trainingItem = testItem.trainingItem,
             languageClickedListener = null

       holder = view,
       heightInPx = 600,
       widthInPx = testItem.viewWidth.widthInPx
       name = testItem.snapshotId
class TrainingItemUnhappyPath(
     private val testItem: TrainingTestItem
) : ScreenshotTest {

     companion object {   
        fun testData(): Array<TrainingTestItem> =

     fun snapViewHolder() {

Warning: make sure you've successfully disabled the animations on the device/emulator running the snapshot tests!

If we record the tests, the generated snapshot files for each state look like this

  1. With words to train Untitled design.png

  2. Without words to train Untitled design (1).png

Untitled design (2).png

We have found out that our view clearly breaks when testing some unhappy paths!


Due to the lack of resources on snapshot testing, it is hard to understand how to get the most out of them. In this blog post we have seen how to come up with an effective snapshot testing strategy:

  1. Start small & simple: Prefer to snapshot test several small views to a full screen.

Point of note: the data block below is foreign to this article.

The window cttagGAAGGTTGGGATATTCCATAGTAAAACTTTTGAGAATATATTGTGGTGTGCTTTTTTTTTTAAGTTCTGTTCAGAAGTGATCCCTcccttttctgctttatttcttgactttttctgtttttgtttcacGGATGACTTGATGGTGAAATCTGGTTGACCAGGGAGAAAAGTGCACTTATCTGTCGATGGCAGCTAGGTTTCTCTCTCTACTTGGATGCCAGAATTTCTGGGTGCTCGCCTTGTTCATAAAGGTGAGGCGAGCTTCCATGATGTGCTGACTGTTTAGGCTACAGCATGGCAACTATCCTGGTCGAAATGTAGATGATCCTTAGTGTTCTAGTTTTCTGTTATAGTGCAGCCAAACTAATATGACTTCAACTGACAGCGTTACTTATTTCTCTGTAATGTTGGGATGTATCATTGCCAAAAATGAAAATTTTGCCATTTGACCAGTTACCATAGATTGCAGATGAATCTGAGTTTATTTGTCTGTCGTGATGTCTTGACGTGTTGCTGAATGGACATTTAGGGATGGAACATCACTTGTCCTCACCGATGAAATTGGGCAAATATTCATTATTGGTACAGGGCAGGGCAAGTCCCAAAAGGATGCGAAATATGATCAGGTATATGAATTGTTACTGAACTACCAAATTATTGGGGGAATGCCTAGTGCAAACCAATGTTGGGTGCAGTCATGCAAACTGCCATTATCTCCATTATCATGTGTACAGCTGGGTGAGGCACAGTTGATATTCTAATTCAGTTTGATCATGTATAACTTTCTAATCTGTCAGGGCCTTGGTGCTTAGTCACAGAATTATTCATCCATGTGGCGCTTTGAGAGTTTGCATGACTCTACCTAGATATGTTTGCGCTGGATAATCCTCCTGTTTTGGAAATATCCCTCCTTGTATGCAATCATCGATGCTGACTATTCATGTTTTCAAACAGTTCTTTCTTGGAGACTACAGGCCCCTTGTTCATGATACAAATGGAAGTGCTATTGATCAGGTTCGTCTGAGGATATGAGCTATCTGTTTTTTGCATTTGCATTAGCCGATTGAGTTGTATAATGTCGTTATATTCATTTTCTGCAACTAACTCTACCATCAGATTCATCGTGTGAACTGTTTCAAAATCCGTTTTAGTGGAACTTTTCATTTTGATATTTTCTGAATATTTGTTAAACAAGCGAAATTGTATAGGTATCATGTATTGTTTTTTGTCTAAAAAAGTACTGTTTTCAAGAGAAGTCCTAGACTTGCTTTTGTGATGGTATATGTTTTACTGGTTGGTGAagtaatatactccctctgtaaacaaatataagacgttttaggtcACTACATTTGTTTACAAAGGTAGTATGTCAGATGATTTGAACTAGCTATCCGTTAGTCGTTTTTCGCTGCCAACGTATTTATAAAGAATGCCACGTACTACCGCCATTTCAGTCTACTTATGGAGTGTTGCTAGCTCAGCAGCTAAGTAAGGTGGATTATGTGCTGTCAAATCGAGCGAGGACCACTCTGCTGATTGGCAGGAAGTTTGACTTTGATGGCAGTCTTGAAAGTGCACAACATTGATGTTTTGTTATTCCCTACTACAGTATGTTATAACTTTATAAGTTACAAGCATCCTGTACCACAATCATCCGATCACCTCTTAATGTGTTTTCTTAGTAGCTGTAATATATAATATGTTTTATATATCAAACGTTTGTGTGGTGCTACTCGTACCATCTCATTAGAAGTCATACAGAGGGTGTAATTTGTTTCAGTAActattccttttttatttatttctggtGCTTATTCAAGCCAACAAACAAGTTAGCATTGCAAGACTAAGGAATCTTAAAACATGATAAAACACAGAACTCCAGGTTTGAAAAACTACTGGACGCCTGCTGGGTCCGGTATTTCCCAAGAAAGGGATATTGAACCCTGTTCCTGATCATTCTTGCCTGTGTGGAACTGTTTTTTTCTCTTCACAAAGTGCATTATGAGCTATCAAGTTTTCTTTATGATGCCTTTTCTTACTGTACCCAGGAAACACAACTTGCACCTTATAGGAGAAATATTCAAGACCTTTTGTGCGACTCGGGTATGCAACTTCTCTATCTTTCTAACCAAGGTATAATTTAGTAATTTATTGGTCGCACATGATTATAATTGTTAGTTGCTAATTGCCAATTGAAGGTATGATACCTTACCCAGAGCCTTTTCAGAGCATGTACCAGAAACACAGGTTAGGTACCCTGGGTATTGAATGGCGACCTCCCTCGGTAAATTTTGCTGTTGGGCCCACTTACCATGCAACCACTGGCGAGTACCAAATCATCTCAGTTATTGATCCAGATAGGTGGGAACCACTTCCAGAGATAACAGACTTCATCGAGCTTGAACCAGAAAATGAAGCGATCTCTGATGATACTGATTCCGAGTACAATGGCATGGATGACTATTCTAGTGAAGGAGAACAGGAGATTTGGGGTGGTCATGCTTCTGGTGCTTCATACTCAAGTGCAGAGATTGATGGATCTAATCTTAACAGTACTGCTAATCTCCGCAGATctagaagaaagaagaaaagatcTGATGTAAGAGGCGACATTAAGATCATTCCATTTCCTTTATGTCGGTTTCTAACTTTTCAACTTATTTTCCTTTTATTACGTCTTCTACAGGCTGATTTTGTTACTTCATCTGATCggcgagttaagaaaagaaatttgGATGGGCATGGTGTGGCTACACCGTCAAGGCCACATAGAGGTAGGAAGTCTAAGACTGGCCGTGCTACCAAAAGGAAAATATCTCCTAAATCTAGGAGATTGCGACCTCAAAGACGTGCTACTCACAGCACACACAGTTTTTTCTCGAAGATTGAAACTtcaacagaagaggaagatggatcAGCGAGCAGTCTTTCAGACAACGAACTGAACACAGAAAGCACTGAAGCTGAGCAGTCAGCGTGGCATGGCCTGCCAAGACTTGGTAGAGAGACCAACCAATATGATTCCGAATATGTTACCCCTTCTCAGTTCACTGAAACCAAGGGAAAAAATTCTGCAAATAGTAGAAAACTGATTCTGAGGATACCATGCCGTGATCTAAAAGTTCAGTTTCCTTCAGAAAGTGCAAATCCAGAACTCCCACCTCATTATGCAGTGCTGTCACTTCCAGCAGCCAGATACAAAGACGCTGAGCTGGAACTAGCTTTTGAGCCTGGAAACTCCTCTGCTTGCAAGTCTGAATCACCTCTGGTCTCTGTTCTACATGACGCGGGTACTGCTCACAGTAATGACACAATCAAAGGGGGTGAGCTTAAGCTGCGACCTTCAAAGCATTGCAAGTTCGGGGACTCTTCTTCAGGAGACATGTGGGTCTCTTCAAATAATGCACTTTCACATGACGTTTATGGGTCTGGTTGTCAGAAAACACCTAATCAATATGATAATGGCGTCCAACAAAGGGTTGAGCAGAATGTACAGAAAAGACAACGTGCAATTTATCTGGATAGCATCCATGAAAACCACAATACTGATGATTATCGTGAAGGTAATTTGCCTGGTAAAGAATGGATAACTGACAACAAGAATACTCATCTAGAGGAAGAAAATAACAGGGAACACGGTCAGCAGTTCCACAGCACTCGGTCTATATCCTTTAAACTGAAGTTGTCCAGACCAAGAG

2. Aim to break the layout: Do not settle for happy paths. Strive to find unhappy paths that can catch unusual visual bugs and snapshot test them.

In the next article, I will enumerate some of the most common sources of flakiness you might come across and how to overcome them.

  1. The repo used for this series here, including the example used in this article. I'll include more samples there!
  2. library to change the font size in instrumentation tests: FontSizeTestRule and FontSizeActivityScenario

This article was part of my talk "An Introduction to Effective Snapshot Testing on Android" at

  1. Droidcon Berlin 2021
  2. Droidcon London 2021

I hope you enjoyed it. Do not forget to star the repository or subscribe to this blog to stay tuned!

Special thanks to Pablo Gallego for reviewing this blog post!

If you liked this article, you might also like other articles I wrote on screenshot testing:

  1. Design a pixel perfect Android app ๐ŸŽจ
  2. UI tests vs. snapshot tests on Android: which one should I write? ๐Ÿค”
  3. An introduction to snapshot testing on Android in 2021

or unit testing...

  1. Better unit tests with Parameterized testing
  2. Writing bulletproof code with Property-Based testing

or other topics...

  1. Styling dynamic Strings directly in Android xml with HTML markup

If you are interested in the content I publish, follow me on Twitter!

Cover image by lucas Favre on Unsplash